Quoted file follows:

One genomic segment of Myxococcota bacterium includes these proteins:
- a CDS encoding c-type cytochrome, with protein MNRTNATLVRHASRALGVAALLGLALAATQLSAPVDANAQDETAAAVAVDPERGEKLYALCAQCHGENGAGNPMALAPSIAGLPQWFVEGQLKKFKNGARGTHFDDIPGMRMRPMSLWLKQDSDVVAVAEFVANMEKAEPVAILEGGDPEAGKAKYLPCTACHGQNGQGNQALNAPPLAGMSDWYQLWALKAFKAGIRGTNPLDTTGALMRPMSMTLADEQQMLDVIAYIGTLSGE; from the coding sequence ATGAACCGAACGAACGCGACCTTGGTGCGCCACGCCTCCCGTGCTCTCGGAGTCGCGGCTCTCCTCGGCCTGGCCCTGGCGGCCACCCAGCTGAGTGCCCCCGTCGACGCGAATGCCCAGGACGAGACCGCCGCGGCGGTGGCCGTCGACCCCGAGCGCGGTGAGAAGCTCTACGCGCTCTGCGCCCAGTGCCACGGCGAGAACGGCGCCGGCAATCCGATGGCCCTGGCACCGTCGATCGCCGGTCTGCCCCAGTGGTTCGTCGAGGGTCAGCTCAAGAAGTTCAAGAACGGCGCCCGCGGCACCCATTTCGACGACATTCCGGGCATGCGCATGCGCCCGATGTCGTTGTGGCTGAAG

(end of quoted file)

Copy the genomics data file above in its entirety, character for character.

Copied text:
One genomic segment of Myxococcota bacterium includes these proteins:
- a CDS encoding c-type cytochrome, with protein MNRTNATLVRHASRALGVAALLGLALAATQLSAPVDANAQDETAAAVAVDPERGEKLYALCAQCHGENGAGNPMALAPSIAGLPQWFVEGQLKKFKNGARGTHFDDIPGMRMRPMSLWLKQDSDVVAVAEFVANMEKAEPVAILEGGDPEAGKAKYLPCTACHGQNGQGNQALNAPPLAGMSDWYQLWALKAFKAGIRGTNPLDTTGALMRPMSMTLADEQQMLDVIAYIGTLSGE; from the coding sequence ATGAACCGAACGAACGCGACCTTGGTGCGCCACGCCTCCCGTGCTCTCGGAGTCGCGGCTCTCCTCGGCCTGGCCCTGGCGGCCACCCAGCTGAGTGCCCCCGTCGACGCGAATGCCCAGGACGAGACCGCCGCGGCGGTGGCCGTCGACCCCGAGCGCGGTGAGAAGCTCTACGCGCTCTGCGCCCAGTGCCACGGCGAGAACGGCGCCGGCAATCCGATGGCCCTGGCACCGTCGATCGCCGGTCTGCCCCAGTGGTTCGTCGAGGGTCAGCTCAAGAAGTTCAAGAACGGCGCCCGCGGCACCCATTTCGACGACATTCCGGGCATGCGCATGCGCCCGATGTCGTTGTGGCTGAAG